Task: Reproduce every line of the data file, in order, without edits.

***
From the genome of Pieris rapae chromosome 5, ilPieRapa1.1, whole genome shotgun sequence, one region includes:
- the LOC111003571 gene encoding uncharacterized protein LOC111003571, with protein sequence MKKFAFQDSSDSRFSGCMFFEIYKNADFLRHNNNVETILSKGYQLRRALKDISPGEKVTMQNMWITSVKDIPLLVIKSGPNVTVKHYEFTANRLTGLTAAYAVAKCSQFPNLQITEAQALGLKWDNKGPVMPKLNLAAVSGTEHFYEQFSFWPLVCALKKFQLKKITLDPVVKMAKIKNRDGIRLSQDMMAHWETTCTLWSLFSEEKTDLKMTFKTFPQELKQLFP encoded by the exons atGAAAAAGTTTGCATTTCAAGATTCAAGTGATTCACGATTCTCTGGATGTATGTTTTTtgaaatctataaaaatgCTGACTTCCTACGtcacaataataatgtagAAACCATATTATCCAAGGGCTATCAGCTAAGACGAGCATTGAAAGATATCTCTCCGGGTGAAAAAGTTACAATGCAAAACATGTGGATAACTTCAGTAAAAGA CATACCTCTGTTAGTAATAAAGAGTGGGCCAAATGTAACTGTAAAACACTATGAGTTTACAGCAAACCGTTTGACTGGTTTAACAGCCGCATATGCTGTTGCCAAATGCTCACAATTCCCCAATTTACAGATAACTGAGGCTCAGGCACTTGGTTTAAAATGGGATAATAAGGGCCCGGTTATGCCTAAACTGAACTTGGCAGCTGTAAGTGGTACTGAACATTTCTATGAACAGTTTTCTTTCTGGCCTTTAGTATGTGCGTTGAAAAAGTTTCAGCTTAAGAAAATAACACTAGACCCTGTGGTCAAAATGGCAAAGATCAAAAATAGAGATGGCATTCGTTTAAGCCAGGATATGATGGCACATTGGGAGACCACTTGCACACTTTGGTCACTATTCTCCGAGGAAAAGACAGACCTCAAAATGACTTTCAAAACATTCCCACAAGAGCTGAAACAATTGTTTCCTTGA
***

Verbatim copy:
From the genome of Pieris rapae chromosome 5, ilPieRapa1.1, whole genome shotgun sequence, one region includes:
- the LOC111003571 gene encoding uncharacterized protein LOC111003571, with protein sequence MKKFAFQDSSDSRFSGCMFFEIYKNADFLRHNNNVETILSKGYQLRRALKDISPGEKVTMQNMWITSVKDIPLLVIKSGPNVTVKHYEFTANRLTGLTAAYAVAKCSQFPNLQITEAQALGLKWDNKGPVMPKLNLAAVSGTEHFYEQFSFWPLVCALKKFQLKKITLDPVVKMAKIKNRDGIRLSQDMMAHWETTCTLWSLFSEEKTDLKMTFKTFPQELKQLFP encoded by the exons atGAAAAAGTTTGCATTTCAAGATTCAAGTGATTCACGATTCTCTGGATGTATGTTTTTtgaaatctataaaaatgCTGACTTCCTACGtcacaataataatgtagAAACCATATTATCCAAGGGCTATCAGCTAAGACGAGCATTGAAAGATATCTCTCCGGGTGAAAAAGTTACAATGCAAAACATGTGGATAACTTCAGTAAAAGA CATACCTCTGTTAGTAATAAAGAGTGGGCCAAATGTAACTGTAAAACACTATGAGTTTACAGCAAACCGTTTGACTGGTTTAACAGCCGCATATGCTGTTGCCAAATGCTCACAATTCCCCAATTTACAGATAACTGAGGCTCAGGCACTTGGTTTAAAATGGGATAATAAGGGCCCGGTTATGCCTAAACTGAACTTGGCAGCTGTAAGTGGTACTGAACATTTCTATGAACAGTTTTCTTTCTGGCCTTTAGTATGTGCGTTGAAAAAGTTTCAGCTTAAGAAAATAACACTAGACCCTGTGGTCAAAATGGCAAAGATCAAAAATAGAGATGGCATTCGTTTAAGCCAGGATATGATGGCACATTGGGAGACCACTTGCACACTTTGGTCACTATTCTCCGAGGAAAAGACAGACCTCAAAATGACTTTCAAAACATTCCCACAAGAGCTGAAACAATTGTTTCCTTGA